Sunday, February 2, 2003

Local man knows story behind numbers

Five questions with Mark Wagner

Mark Wagner is a well known sports statistician and is Thom Brennaman's main stat man for his national broadcasts.
(Glenn Hartong photo)
| ZOOM |
Ever wonder which pitchers perform best in the Eastern time zone, on AstroTurf, at home or in the first part of a doubleheader? Which team turns over the ball the most in the first half while leading and when the temperature dips below freezing? Who are the only players to record at least 10,000 points, 4,000 rebounds, 2,000 assists, 700 steals and 100 technical fouls? Ask Mark Wagner.

Wagner, Cincinnati's own sports statistics expert, is one of the nation's best in his field. In more than 20 years in the business, Wagner has worked basketball, baseball, hockey and football games, toiling coast to coast, primarily as Fox broadcaster Thom Brennaman's personal statistician.

Recently, the man behind the stats answered five questions from Enquirer sports writer Ryan Ernst.

Question, How did you get into the sports statistics business?

Answer: I got into it in 1982, just kind of part-time. I was going to the Xavier-Butler game with (announcer) Joe Sunderman and about five minutes before we got there, he said he'd get me a press pass and I'd sit with him. Then he gave me some paper and said, "Keep my stats." From there it just kind of evolved. See, back then there wasn't a ton of information provided by the schools, so I started doing my own research and started putting out my own set of notes. That turned into doing stats for Channel 19 in 1984; then I got the UC job. That led to Bengals preseason football, which led to some hockey. It's kind of been a big circle.

Q, How did you start working with Thom Brennaman?

A: I had worked with Marty (Brennaman), when he did the old Metro games of the week on TV. Then, when Thom did his very first game - it was UC basketball at Miami - he hired me. Then he went on and did the Cubs and did Fox NFL football. In 1997, he comes to UC for a game and he says: "What are you doing this summer? You need to quit your job and come work for me."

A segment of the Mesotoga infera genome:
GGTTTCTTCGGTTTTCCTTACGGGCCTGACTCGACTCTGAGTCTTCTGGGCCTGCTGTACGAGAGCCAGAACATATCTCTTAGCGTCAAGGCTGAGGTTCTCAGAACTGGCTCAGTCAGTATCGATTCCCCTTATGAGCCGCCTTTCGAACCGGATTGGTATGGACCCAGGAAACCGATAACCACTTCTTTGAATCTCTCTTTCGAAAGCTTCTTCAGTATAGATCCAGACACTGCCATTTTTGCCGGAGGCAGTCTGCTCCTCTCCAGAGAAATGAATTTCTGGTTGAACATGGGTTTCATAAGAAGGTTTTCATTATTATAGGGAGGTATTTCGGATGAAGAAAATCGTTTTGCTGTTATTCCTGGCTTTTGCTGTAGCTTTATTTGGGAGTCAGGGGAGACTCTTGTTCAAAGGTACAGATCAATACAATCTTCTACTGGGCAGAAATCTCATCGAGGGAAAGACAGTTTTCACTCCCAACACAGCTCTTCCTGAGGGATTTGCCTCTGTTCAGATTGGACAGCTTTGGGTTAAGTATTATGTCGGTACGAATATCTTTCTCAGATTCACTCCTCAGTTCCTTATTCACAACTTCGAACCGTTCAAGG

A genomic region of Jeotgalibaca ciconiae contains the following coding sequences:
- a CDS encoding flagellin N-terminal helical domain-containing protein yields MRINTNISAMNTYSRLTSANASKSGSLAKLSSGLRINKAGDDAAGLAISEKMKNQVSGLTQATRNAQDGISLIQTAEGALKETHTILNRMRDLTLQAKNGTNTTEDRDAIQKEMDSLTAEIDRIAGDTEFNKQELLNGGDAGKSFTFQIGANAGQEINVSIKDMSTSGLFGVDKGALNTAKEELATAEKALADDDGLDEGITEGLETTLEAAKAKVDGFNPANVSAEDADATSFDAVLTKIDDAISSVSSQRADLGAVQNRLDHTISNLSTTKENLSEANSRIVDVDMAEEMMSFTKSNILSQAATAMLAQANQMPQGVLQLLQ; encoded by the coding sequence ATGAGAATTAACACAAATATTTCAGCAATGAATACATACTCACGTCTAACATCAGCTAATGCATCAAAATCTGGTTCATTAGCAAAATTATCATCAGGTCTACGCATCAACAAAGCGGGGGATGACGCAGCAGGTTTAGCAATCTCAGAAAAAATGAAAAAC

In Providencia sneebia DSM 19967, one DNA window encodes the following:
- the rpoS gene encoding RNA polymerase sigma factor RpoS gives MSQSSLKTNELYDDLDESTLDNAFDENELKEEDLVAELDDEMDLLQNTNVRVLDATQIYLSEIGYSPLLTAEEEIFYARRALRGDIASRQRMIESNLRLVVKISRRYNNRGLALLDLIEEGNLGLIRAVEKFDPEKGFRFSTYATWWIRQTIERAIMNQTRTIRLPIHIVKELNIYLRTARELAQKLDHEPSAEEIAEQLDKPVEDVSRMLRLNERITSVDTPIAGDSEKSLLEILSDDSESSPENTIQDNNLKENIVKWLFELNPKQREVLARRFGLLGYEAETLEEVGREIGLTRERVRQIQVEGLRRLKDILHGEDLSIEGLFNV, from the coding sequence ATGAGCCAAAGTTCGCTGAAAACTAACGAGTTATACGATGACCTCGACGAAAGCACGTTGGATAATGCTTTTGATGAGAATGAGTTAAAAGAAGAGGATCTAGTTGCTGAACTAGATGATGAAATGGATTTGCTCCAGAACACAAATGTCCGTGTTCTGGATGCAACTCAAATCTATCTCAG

I said no way. Later, he threw an offer out on the table and I about fell over dead. I didn't know what to say. I came home and asked my wife. She said, "You've wanted to do this your whole life, I'll stand behind you whatever you decide. But if you say no, I don't want to hear about it later."

That was all I needed. So the last seven years, that's all I've done: any Fox national game he does, 18 weeks of baseball, the Cotton Bowl and the ACC game of the week for Fox Sports on Sundays.

Q, Other than keeping typical stats at games, what else goes into your job?

A: What I've tried to do is make my niche. A typical stat guy will walk into a booth with media guides and scorebooks. When I started working with Thom, I wanted to do something different to impress the guys at Fox that gave the raises. So I started out doing five or six pages of notes, and people started buying into it. You can pull pretty much an average person off the street and they could do it. My idea of a statistician is doing the research. You've got to have stuff for the broadcaster to talk about, because if he looks bad, you look worse.

Q, What was the most memorable game you've ever worked?

A: The first game I ever worked with Thom. We had the Yankees at Boston, in June of '97. I don't want to sound egotistical, but it was at that moment I kind of realized I'd arrived.